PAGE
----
Road works on Hanley’s Road signals NIA’s seriousness to welfare of all Nevisians, says Minister
CHARLESTOWN NEVIS (May 14, 2010) — Minister responsible for Communication and Works in the Nevis Island Administration (NIA) Hon. Carlisle Powell, said phase one of a multiple phase road project for Hanley’s Road in Gingerland, Nevis’s longest village road, signalled the government’s seriousness for the welfare of all the people of the island regardless of their political persuasion.
His comment came on Thursday in an interview with the Department of Information when he addressed the progress of the ongoing road development projects on the island by the Public Works Department.
“We know that the people of Gingerland have voted a particular way over the years and that while we were in the Opposition, the people of St. Thomas who voted a particular way were made to suffer because of the way that they voted but as a government we see ourselves as the government of the entire island of Nevis. So as a result of that we have been making sure that we complete roads throughout the entire island,” he said.
The Hanley’s Road Project is the most recent to commence, with construction completed on a road in Nisbetts Settlement in Newcastle, two in Ramsbury and one in the area of Craddock Road.
According to Mr. Powell, all the completed projects have been done with adequate drainage and will bring relief to the public.
He described the Hanley’s Road Project as no different but noted that due to the length of the road [1.78miles] it would be tackled in several phases. Work on the first phase which commenced Monday is expected to last eight weeks.
“What we plan to do is to break it up in phases and so the first phase will start at Market Shop and we have already started and will go down to the ditch just by the St. Georges Anglican Church.
“We are preparing the sites and we will be using stone walls to retain the soil and apart from that we will be doing some road realignment and then we will be putting in adequate drains to the sides of the road and the ditch by the Anglican Church will be replaced with a culvert. It will drain the water to the ghaut east of the Anglican Church,” he said.
According to the Minister, Phase Two will be from the St. Georges Anglican Church to the Wesleyan Holiness Church where the same things will be done as in the first phase.
“Phase Three will be from the Wesleyan Holiness Church to Rices where we will repeat the process road realignment, drainage and there is a ditch by Rices and it is aim to remove it and replace it with a culvert so that people will be able to have a smoother flow in terms of the traffic.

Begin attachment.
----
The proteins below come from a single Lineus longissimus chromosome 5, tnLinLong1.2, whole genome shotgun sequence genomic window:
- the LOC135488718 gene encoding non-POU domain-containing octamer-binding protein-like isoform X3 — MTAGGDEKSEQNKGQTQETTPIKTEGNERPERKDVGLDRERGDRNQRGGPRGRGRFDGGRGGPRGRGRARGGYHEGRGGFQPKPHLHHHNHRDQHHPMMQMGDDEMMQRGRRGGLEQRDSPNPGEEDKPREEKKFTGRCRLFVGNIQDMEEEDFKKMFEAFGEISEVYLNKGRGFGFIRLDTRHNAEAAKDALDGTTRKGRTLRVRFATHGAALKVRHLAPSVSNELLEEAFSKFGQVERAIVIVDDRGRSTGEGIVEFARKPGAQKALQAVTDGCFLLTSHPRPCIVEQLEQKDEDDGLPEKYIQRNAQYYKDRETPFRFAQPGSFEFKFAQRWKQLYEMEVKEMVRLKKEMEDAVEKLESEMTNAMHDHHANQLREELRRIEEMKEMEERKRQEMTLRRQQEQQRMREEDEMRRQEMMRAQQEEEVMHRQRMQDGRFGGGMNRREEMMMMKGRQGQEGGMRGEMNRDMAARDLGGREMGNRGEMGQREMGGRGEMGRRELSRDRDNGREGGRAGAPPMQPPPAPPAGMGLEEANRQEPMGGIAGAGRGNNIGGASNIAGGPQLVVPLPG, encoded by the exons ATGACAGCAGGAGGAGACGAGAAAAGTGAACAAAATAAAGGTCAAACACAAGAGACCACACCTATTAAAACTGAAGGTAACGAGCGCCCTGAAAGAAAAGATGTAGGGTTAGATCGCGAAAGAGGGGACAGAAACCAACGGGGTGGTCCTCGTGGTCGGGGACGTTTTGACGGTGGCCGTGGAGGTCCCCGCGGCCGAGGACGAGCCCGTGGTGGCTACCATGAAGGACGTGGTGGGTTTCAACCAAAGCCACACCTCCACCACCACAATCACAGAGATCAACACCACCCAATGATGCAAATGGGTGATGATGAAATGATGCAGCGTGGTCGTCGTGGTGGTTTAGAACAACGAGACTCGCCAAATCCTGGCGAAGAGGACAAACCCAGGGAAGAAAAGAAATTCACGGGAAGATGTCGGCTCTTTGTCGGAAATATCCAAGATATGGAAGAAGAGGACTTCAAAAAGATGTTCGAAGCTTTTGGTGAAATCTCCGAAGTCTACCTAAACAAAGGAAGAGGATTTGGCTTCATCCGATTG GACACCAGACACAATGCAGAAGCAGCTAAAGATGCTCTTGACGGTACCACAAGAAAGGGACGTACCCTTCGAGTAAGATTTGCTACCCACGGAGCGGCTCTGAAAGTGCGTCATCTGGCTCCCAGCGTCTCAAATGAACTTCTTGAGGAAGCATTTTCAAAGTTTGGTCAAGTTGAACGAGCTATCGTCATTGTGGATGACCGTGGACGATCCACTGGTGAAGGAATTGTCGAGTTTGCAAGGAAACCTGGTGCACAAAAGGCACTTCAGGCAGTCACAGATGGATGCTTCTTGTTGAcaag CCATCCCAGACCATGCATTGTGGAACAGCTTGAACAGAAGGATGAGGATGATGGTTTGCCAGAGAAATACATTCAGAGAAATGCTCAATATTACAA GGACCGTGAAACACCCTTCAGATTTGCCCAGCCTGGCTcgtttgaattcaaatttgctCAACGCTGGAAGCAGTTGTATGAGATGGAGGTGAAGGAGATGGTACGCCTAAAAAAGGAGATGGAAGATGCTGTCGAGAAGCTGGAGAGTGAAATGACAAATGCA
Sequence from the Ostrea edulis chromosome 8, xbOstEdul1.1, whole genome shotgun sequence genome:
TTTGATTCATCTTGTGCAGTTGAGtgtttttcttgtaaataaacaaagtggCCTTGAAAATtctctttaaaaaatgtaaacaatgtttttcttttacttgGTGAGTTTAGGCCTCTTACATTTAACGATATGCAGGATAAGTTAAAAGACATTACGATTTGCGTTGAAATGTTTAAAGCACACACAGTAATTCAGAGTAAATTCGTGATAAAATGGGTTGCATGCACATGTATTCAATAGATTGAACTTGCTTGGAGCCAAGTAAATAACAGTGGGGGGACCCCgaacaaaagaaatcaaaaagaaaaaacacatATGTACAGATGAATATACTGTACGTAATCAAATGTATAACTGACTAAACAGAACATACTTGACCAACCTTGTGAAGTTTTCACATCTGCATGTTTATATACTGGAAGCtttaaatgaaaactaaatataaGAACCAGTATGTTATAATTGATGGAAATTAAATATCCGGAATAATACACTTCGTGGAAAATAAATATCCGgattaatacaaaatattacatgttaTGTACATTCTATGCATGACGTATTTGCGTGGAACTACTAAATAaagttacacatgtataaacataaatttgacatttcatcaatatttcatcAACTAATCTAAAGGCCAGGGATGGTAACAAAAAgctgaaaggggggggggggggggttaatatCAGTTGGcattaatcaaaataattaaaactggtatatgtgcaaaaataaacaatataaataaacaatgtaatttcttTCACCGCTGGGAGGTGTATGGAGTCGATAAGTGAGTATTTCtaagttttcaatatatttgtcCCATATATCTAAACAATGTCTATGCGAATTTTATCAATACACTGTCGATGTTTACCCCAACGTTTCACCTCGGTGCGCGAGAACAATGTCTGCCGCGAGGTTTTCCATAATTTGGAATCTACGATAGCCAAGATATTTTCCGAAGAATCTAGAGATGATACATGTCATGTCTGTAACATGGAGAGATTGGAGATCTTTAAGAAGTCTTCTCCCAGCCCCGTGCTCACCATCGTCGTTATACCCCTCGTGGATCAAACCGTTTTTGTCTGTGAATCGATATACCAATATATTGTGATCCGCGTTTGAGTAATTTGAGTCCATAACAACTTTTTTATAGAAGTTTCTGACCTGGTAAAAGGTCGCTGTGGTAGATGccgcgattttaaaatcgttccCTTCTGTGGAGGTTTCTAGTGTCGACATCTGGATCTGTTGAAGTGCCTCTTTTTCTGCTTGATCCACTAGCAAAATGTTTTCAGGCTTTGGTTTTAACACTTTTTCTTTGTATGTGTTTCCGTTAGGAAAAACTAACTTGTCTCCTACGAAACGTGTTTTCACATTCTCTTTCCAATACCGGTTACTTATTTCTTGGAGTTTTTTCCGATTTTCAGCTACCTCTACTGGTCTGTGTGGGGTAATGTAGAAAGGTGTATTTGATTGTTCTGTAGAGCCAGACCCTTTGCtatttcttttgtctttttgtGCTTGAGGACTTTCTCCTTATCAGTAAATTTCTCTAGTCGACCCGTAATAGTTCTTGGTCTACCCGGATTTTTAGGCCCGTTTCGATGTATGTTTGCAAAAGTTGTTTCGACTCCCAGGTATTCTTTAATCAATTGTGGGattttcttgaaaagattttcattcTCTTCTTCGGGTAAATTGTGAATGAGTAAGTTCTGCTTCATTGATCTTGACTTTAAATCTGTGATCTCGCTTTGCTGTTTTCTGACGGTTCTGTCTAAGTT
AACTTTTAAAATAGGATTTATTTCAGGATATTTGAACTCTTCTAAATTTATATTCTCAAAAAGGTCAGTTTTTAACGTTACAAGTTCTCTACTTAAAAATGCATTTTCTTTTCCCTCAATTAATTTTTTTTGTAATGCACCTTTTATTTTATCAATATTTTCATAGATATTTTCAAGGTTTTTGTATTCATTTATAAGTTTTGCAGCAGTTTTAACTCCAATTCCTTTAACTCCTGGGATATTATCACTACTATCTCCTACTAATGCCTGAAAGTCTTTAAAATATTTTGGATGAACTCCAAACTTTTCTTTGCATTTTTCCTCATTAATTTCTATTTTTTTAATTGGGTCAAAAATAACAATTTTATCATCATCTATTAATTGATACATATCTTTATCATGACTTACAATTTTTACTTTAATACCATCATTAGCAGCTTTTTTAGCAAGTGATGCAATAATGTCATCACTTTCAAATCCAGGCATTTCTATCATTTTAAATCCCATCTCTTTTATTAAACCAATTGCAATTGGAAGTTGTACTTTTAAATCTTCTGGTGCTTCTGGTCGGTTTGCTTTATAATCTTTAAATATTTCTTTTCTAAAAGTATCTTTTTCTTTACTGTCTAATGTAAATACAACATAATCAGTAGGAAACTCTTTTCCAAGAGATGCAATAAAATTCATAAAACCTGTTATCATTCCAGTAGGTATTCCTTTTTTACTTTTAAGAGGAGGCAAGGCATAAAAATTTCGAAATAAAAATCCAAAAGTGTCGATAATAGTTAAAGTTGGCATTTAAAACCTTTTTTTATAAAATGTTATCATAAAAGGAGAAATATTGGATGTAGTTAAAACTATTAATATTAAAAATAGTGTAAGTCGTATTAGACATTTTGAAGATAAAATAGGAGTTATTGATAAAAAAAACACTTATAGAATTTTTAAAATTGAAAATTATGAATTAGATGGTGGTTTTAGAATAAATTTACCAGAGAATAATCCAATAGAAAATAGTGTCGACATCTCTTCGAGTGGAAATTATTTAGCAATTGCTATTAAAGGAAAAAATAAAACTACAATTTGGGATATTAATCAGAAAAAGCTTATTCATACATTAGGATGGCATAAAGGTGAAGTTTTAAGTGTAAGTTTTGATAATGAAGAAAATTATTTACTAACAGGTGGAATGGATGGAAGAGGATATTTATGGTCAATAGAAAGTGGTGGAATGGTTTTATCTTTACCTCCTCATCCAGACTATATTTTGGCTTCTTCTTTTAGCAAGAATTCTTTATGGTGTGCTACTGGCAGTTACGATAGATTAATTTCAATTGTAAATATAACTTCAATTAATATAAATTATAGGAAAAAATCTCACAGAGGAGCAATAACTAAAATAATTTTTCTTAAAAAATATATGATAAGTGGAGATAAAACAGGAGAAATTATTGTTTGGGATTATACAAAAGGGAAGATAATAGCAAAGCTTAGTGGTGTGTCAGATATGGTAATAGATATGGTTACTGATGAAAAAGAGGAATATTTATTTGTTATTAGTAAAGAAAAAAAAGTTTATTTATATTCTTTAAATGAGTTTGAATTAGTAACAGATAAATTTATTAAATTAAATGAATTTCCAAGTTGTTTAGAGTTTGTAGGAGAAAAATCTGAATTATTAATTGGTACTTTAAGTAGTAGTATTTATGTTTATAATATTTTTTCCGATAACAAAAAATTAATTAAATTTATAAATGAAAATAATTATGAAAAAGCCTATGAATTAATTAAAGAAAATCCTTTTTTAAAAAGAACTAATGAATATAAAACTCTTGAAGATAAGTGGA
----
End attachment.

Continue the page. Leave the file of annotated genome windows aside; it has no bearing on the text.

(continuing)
“The next phase will be from Rices to Middleworks in the area of the community centre and the other phase will be from Middleworks towards the area of the race track,” he said.
Meanwhile, Mr. Powell urged residents in the area and other members of the public to be patient and reminded that adjoining access roads to the village would be upgraded and available for their convenience.
“It will take some time so we will continue to urge the people to be patient. The thing is that while Phase One will be a bit of a bother, people can now access the areas by the Anglican Church via Matchmans and so we will make sure that we can do it as quickly as possible…
“What it signals to the people of Hanley’s Road is that we are bringing some measure of comfort to them. They have suffered long and hard because that road has been left to deteriorate over the years. So we are showing how serious we [NIA] are about the area by bringing some level of comfort to the people of Hanley’s Road. Already they have began to call to say how grateful they are that we have started something,” he said.
Mr. Powell further explained that the initial plan was to have the road designed and constructed by outside designers and contractors as had been done for other major roads but he said due to financial constraints the work was assigned to Public Works.
“I want to assure the general public that Public Works can do quality roads. We have done some roads recently which have stood up. I think people are quite aware that all of the asphalt that is produced on Nevis is produced by Public Works.
“When you look at some of the areas that we have done, the work we did to widen the corner by Barnes Ghaut and to put in drains and so on that has stood up. The new road heading from Marion Avenue across to Percy’s Jewellery were all done in-house by Public Works. So I have every confidence that the work will be at a high quality,” he said.
With regard to the duration of the entire project Mr. Powell said it was difficult to say because the project was being done in phases. He admitted there were challenges and it made no sense pretending they did not exist
“We have some financial constraints. Everybody knows that with Four Seasons closed that we are down almost $10million a year and so we have to do it in phases as we get the releases but it just does not make any sense to play an ostrich and to bury our heads in the sand and say when things get better we will start the project.
“That is why we decided to break it up into phases so that as we get funding available we can go in and do phase one , properly plan phase two then we can execute phase two and move on to the other phases rather than waiting,” he said.